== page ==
After completing my doctoral research in the Science Studies Unit, University of Edinburgh, in 2003 I joined STIS as a lecturer in sociology. My academic roots are in sociology, cultural studies and science and technology studies - a path that began with an inspirational and gifted A Level Sociology teacher. As part of previous and current work, I am interested in:
- Gender and sustainability, particularly in over-developed countries
- Gender and household sustainability
- Classifications and understandings of nature
- Animal-human relations in the context of environmental issues
- Technologies and caring relations
My teaching-related roles include:
Other Teaching Activities
Previous roles in teaching and related administration have included redeveloping the MSc in Science and Technology in Society, coordinating the Impact Case Studies for the Sociology submission to REF2014, and course development and teaching at both undergradute and postgraduate levels.
My current research interests focus on relations between gender and sustainability in over-developed countries. I am currently researching and writing about the gender-sustainability-household nexus, particularly through the concepts of work and care.
Sustainable Practices Research Group (2010 - 2013)
I was principal investigator for the 'Engagement, Interaction and Influence' work-package for the Sustainable Practices Research Group (SPRG), funded by ESRC, DEFRA and Scottish Government. The SPRG aimed to develop fresh understandings about how social practices change and how to encourage more sustainable behaviours. Particular emphasis was placed on consumption - on the grounds that changing the consumption practices of billions of individuals poses the greatest challenge to the achievement of sustainability. The SPRG took its cue from social theories that emphasize the importance of collective understandings and everyday practices and on the material and social circumstances that constrain behaviour in order to find levers for intervention.
Building on my previous research on public engagement, this project had both a research and an engagement component. The aim of the research component was to further our understanding of the relationship between social science and public policy. Through the analysis of four contemporary case studies where social science and public policy are interacting we asked: what are the processes within each that lead to the inclusion/exclusion of social science ideas in/from public policy? Our findings from the research element fed into an engagement component which brought together social scientists with people from public policy, civil society, business and the third sector. The aim of the engagement component was to identify opportunities for opening up existing debates in such a way that insights from social science research on behaviour, environment and sustainable consumption could be taken up. My collaborators on this project were Prof. Joseph Murphy (co-I) and Dr Fraser Stewart (Research Fellow, 2011-2013).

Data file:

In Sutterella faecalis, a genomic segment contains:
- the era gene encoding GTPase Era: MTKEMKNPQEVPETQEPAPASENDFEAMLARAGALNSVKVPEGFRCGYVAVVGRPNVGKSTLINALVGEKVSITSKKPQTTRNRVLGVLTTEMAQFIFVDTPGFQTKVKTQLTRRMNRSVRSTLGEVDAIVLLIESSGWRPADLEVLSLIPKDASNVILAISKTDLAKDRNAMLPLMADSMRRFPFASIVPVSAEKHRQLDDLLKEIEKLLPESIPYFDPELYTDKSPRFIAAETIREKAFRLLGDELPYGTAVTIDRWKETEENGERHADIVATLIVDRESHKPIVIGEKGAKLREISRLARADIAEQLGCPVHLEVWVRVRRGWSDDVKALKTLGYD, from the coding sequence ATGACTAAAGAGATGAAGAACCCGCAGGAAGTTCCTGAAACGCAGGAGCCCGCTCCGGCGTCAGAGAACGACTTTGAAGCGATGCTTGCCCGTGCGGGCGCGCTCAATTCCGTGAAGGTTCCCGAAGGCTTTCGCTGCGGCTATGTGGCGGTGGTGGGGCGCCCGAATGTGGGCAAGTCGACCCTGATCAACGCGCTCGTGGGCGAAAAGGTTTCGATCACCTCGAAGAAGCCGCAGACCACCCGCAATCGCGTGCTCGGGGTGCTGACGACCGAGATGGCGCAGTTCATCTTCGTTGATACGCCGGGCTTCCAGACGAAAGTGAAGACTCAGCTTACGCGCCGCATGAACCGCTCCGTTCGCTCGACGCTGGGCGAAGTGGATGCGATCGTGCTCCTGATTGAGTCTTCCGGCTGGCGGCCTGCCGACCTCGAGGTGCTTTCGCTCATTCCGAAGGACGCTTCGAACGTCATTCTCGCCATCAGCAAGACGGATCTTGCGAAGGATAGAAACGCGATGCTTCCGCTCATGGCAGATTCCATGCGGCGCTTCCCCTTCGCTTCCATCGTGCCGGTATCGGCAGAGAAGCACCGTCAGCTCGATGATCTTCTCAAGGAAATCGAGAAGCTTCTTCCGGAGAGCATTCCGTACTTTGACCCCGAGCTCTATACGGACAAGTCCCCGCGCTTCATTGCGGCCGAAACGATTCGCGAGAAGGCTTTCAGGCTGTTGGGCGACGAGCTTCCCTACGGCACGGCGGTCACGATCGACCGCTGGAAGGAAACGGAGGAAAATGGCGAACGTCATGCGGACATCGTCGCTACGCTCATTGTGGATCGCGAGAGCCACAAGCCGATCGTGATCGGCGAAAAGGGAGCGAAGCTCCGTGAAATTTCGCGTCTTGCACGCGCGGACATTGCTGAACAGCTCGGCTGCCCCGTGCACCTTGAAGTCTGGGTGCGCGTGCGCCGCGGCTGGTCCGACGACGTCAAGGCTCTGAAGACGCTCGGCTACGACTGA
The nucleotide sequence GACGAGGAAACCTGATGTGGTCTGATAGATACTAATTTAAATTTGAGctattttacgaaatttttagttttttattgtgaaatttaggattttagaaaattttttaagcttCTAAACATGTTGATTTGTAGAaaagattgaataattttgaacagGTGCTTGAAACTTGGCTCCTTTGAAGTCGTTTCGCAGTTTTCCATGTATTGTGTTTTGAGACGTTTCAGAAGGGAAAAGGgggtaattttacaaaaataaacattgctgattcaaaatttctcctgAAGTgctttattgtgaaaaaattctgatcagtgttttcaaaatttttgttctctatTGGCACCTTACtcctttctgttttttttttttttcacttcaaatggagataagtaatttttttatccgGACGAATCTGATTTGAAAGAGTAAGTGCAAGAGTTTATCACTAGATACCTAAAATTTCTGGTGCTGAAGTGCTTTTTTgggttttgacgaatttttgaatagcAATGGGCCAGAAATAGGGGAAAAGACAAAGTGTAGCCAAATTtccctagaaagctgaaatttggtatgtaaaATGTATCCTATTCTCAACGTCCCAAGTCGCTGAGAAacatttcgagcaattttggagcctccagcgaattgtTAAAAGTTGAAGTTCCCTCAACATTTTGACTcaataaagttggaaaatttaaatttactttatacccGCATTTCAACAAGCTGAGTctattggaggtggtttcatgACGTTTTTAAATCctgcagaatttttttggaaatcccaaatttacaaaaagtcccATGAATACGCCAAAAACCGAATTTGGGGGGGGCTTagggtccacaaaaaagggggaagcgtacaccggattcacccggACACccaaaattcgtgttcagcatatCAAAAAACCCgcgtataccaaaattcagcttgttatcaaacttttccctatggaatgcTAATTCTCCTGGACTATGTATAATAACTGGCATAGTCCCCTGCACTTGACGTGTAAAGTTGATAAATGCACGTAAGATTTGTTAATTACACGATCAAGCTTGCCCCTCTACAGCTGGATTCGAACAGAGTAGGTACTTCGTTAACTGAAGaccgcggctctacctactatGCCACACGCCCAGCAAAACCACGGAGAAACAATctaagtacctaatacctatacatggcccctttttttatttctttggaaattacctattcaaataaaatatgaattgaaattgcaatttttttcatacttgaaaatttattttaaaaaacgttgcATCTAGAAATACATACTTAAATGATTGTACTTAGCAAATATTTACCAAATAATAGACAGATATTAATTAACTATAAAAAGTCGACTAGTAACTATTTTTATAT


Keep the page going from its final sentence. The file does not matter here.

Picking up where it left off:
Eurostemcell (2010 - 2014)
I was involved in a European consortium for communicating stem cell research. This project brought together the major EU-funded large-scale stem cell projects and aimed to create a coordinated platform for widespread dissemination of scientific knowledge spanning the research fields of stem cell biology and regenerative medicine. My role was to advise on the evaluation of the communication and engagement activities generated as part of this project.
Meanings of nature (2008 - 2010)
Funded through the ESRC's Genomics Network I coordinated a network of scholars to explore the relationship between developments in genomics and our knowledge and understanding of 'nature'. I subsequently co-edited a book (with John Dupré) on the same topic which was published in 2010 (see below).
Public engagement and stem cell research (2005 - 2008)
Funded under the ESRC's programme, "Stem Cell Research: The Economic and Social Agenda", I was principal investigator on a three year project: "The Social Dynamics of Public Engagement in Stem Cell Research". This was a collaborative project with Sarah Cunningham-Burley (Public Health Sciences & CRFR), Wendy Faulkner (Science Studies Unit) and Austin Smith (Institute for Stem Cell Biology, University of Cambridge). We also had a research fellow and a science communications officer working as part of the research team. The project had two aims: first, to explore the views of a wide range of publics and experts in Scotland and, second, to develop engagement methods for establishing a dialogue between different groups.
I have enjoyed supervising doctoral students from a range of backgrounds - from the natural and social sciences - and would welcome students interested in: i) Gender-environment relations, particularly in over-developed countries; ii) Gender and sustainability in households and communities; iii) Animal-human relations in the context of environmental issues; and iv) Gender and environmental ill/health. I will be glad to hear from any excellent students that have an idea that builds on any of these interests.
Find out more about the programmes that I am involved with: (opening in new windows)
Current PhD Students
Antonio Ballesteros Figueroa (2017 - 2021) An Investigation into the construction of indicators: An STS approach to the construction of environmental knowledge.
Joyce Serwaa Oppong (2019 - 2022) The role of children as e-waste pickers in Ghana.
Xin Zhang (2020 - 2026, part-time) Sustainable fashion.
Denisea Fernandez-Kennedy (2020 - 2024) Sex Robots Among Us: Feminist and Ethical Issues.